rejetted main and now the pilot is wrong size?


6 replies to this topic
  • KGSloan

Posted March 12, 2011 - 04:41 PM

#1

hey guys,

i rejetted my bike today for the warmer months ahead and also because i put in the gytr silencer. Now I cannot get the bike to stall out by screwing the pilot jet in all the way where I could before.

the bike is a 2004 wr450f

I used to run it with no silencer in the stock can with stock pilot jet out two turns, 170 main jet, and jd blue needle 4th groove from the top. this seemed like an ok setup but it seemed rich as it would bog when the main circuit came on.

today i put in the 165 main jet and the jd red needle on the 5th groove from the top. still stock pilot jet. The bike runs good in the mid range but when trying to set the fuel screw i can't get it to stall out even when it's totally screwed in.

What change should i make next? it seems to run alright in the low rpms and low throttle settings...do i need to worry that i can't get the bike to stall out with the fuel screw?

thanks! I'm still a carb newb and am a little baffled here, don't wanna mess anything up

  • William1

Posted March 12, 2011 - 05:08 PM

#2

Main jet and pilot have no interaction, Air density is another matter.

Fuel Screw/Pilot Jet
Fuel screw settings in the 'book' are recommended starting points. Every bike is different, as is the temp and altitude. Set the screw according to this method. Do it with the bike fully heated up.
Gently turn the screw all the way in. Now back it out two turns. Start the bike and fully warm it up, go for a 10 minute ride. Set the idle to speed to 1,500~1,800 RPM as best you can (I know, without a tach this is tough, just set it to were it idles relatively smoothly). Once warmed, slow the idle to the lowest possible speed.
*** When turning the fuel screw, keep an accurate 'count' of the amount you are turning it and record it in case you have to reset it for some reason. Makes life easier when you can just set it from notes Vs. going through the procedure again.***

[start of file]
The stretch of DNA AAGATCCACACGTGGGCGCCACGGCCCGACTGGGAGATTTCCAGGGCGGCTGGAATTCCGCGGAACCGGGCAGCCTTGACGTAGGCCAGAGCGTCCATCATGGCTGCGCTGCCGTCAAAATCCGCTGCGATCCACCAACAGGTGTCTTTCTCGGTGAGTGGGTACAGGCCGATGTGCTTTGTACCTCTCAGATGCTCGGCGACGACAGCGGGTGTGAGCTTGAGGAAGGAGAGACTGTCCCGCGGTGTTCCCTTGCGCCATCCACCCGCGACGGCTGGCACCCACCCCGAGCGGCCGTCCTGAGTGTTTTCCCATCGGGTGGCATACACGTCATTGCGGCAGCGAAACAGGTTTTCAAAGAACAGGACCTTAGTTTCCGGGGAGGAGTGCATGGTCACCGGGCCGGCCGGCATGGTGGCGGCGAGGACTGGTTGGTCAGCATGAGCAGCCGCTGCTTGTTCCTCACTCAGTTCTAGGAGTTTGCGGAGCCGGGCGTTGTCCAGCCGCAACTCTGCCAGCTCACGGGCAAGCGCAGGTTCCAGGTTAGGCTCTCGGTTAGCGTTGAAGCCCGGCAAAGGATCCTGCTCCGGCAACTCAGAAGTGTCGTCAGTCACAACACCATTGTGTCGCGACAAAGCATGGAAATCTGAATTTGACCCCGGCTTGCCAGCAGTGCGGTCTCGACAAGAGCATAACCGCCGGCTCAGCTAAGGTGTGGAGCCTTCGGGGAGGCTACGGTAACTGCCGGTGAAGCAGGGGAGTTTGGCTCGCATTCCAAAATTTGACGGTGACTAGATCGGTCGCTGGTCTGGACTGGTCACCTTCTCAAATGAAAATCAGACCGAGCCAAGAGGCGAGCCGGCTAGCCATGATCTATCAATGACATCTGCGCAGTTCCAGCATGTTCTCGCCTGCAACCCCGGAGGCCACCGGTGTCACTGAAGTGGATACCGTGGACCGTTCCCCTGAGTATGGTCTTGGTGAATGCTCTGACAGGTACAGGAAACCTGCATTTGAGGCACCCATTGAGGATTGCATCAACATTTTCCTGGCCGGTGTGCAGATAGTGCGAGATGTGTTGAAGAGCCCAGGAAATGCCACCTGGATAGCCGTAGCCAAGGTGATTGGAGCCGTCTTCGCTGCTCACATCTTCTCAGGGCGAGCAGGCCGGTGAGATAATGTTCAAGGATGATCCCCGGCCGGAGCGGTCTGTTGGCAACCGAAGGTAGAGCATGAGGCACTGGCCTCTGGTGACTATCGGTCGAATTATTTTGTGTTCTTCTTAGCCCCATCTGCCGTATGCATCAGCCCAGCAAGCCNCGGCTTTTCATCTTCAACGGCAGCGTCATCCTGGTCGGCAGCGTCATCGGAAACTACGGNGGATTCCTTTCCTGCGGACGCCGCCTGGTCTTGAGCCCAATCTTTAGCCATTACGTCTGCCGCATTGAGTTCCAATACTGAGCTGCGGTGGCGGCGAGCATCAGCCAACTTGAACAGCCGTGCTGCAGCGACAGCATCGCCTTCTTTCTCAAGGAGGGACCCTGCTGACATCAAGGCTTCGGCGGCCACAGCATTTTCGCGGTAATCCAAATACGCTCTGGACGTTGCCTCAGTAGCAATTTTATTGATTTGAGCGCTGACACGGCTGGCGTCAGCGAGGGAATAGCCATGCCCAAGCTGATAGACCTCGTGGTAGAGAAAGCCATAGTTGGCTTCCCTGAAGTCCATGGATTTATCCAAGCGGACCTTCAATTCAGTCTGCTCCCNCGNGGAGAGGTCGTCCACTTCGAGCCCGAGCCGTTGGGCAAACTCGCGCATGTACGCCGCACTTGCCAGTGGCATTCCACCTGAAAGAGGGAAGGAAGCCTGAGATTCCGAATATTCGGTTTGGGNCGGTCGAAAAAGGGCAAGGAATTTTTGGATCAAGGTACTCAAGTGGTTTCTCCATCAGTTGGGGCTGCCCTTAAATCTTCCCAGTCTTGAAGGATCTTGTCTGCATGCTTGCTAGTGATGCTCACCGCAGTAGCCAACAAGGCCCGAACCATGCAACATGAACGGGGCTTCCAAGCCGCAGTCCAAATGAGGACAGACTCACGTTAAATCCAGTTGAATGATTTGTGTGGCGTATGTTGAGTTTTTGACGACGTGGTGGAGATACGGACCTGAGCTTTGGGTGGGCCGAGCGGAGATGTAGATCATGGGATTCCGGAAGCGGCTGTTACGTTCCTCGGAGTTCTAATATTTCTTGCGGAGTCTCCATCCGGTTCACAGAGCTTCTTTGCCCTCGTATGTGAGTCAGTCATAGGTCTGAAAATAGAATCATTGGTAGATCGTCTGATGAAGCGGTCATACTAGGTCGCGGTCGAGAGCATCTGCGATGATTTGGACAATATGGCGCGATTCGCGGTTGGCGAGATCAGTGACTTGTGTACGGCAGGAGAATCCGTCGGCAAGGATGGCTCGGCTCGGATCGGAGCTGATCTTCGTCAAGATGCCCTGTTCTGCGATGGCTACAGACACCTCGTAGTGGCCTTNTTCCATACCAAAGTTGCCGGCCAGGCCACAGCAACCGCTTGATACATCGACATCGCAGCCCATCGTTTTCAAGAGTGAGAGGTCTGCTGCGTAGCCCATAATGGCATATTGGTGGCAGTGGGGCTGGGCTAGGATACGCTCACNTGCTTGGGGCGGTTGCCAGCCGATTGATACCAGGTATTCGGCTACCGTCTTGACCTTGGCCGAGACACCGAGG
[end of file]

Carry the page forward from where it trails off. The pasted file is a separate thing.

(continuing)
Turn the screw in until the idle becomes rough or the bike stalls.
if it stalled, open the screw about 1/4 more turn. Restart it and slowly screw it in till you can just perceive a change.
If the screw can be turned all the way in and the bike still idles perfectly and does not stall, then you need to go down a size in pilot jet.
Now very slowly, open the fuel screw till the idle is smooth. Blip the throttle, let the bike return to an idle, wait say ten seconds. Confirm it is the same smooth idle.
If the screw has to be opened more than 3 turns to get a smooth idle, you need to go up a size in pilot jet.
If you find it does not stall with the larger jet but has to be open more than three turns with the smaller pilot jet, put the larger one in and set the fuel screw at 1/2 turn.
If the idle speed increased, adjust the idle speed knob to return the bike to a real slow idle speed. You must then re-visit the fuel screw. Keep doing this till the fuel screw is opened just enough to provide a nice steady idle at the lowest possible RPM. Once this is done, increase the idle speed to the normal one for your bike, typically about 1,800 rpm, but go by the spec in your manual.